TAMPA — After meeting for more than four hours and taking several competing votes, directors of Hillsborough County's mass transit system decided Monday night to fire embattled chief executive David Armijo.
The termination, on a 7-4 vote, caps a monthlong suspension with pay for Armijo while an internal investigation was conducted into employee allegations against him.
Board members weighed the meritorious job they said Armijo has done restoring a faltering transit agency over 31/2 years by increasing ridership, employees and routes against allegations of a pattern of disregard for Hillsborough Area Regional Transit policies.
They considered putting him on probation for three months and splitting his duties with another agency director. But ultimately the directors decided those arrangements would paralyze leadership and continue to alienate employees.
"It's unfortunate," Armijo said after the vote. "I appreciate the time the board deliberated, but it was done in the absence of facts."
Armijo earned $185,000 a year. His severance includes 180 days of pay and benefits. He oversaw a staff of 767 employees and a budget of $62 million.
He was suspended with pay March 21 after at least three written complaints were filed against him in February.
They say he created a hostile workplace by demoting or shuffling subordinates who questioned his decisions, including hiring or promoting for positions not in the budget. Their allegations also include cashing out unused vacation time without following HART procedures.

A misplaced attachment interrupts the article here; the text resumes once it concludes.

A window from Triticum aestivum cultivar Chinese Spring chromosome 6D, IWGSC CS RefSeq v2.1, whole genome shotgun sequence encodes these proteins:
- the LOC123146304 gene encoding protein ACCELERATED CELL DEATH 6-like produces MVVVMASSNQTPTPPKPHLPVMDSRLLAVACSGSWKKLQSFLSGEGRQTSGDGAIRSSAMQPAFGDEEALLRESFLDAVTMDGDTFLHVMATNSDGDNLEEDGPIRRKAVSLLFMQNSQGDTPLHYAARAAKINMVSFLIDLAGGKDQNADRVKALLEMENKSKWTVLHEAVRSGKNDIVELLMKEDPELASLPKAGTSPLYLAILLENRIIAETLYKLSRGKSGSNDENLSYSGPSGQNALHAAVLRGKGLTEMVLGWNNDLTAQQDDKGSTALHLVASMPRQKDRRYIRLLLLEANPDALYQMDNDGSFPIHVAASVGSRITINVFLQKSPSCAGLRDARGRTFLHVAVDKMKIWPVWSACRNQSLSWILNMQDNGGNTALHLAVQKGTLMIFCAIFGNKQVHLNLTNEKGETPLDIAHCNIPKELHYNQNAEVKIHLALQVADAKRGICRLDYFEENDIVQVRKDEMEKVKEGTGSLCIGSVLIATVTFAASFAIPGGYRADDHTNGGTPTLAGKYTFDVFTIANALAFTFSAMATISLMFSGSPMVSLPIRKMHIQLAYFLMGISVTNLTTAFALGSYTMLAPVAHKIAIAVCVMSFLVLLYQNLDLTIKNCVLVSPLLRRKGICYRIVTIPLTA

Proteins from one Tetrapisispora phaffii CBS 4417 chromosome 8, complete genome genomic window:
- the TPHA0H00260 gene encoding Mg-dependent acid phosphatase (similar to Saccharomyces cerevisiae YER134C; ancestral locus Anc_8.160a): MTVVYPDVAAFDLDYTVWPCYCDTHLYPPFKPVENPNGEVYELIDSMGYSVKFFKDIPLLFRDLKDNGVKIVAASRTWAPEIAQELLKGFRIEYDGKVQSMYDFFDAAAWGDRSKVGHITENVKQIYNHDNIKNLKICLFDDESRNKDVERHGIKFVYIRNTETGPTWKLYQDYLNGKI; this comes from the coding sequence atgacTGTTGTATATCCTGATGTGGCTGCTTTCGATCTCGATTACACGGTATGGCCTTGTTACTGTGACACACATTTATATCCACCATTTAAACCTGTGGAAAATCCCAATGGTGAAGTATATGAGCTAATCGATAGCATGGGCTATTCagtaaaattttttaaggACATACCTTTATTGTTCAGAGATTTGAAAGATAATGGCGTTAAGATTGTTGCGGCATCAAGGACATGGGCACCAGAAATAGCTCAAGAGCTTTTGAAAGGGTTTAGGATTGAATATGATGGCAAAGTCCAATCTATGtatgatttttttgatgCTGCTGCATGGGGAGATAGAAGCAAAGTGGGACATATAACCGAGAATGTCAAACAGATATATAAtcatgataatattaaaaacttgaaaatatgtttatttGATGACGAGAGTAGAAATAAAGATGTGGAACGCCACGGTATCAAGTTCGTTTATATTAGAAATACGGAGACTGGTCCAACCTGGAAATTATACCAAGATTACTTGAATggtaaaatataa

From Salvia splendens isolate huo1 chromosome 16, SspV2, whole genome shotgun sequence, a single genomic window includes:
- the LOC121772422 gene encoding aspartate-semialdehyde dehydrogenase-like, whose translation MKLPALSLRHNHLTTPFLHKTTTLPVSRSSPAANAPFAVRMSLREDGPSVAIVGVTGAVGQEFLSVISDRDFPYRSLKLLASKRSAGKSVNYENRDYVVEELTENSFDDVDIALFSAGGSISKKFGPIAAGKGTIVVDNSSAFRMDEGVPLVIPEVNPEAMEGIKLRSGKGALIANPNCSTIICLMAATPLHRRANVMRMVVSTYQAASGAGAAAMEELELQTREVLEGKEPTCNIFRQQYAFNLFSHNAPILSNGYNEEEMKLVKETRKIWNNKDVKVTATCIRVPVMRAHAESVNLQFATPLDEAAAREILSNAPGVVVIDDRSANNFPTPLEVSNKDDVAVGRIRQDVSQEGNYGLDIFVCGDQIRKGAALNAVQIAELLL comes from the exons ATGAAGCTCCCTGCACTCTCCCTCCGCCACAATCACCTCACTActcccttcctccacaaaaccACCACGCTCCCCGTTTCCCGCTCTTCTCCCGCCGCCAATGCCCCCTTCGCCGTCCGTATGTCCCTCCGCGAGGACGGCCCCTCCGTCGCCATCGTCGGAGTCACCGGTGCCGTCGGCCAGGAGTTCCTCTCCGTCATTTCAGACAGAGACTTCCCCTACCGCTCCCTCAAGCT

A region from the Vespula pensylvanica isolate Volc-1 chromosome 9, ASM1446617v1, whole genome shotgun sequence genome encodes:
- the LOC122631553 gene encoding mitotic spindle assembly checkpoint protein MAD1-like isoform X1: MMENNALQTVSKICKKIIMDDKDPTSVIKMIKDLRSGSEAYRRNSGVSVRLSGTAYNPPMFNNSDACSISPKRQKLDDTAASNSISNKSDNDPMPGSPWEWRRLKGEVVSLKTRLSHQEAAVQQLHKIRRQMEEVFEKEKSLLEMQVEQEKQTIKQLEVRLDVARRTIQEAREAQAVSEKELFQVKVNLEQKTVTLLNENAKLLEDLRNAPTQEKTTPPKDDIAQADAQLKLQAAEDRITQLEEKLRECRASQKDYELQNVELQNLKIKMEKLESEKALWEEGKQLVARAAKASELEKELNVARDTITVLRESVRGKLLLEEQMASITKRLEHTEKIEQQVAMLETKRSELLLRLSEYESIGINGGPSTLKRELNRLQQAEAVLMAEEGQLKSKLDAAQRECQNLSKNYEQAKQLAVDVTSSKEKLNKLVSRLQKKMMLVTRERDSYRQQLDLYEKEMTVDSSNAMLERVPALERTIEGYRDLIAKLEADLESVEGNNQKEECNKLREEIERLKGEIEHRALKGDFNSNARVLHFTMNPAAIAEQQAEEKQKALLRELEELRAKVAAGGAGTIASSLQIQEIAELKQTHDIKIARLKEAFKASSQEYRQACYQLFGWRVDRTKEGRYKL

Armijo was also accused of conflicts of interest such as renting a Harbour Island condominium from a labor lawyer who does contract work for HART, and hiring a woman whose husband had been Armijo's real estate agent.
The specific complaints against Armijo, as well as those who made them, were shielded behind state whistle-blower protection laws.
But the St. Petersburg Times has spoken to at least two of the complainants, as well as former employees who have raised concerns about Armijo.
About 12 employees have brought complaints directly to Armijo since 2008, according to the law firm hired to investigate.
Between 7 and 10 employees who had voiced concerns were reassigned to various positions while two of them received pay cuts, board members heard.
But what appeared to have the most impact on the board was the revelation that Armijo promoted Olga Gonzalez from special assistant to the CEO to manager of executive policy and board relations with a more than $15,000 pay increase.
Gonzalez was still on probation as a new hire when she received the promotion, and HART's director of human relations had warned Armijo that such a promotion would create more workforce complaints, which were already coming in.
The director, Michael Stephens, also said he told Armijo such moves would open the agency to "pay equity" lawsuits, as would his reshuffling of key personnel to what appeared to be demotions.
But board members were clearly taken aback when many learned for the first time Monday that Armijo last year had ordered then-HART attorney Clark Jordan-Holmes to rewrite his contract to change termination clauses.
Armijo's initial contract said he could be fired for cause if he violated HART policies. But the contract was rewritten to use more general words such as "willful" subordination.
His initial contract allowed him to be fired by a majority vote of the board, but was rewritten to require a majority plus one vote.
The board of directors approved the changes in a December meeting, but none of them remember discussing it.
Monday night, seven of the 11 board members voted to fire him — a majority plus one vote.
The board appointed Philip Hale, who was the chief of HART maintenance and facilities, to serve as interim CEO.
This story has been updated to reflect that the board cast just enough votes Monday night to fire Armijo. An earlier version of the story mischaracterized the vote.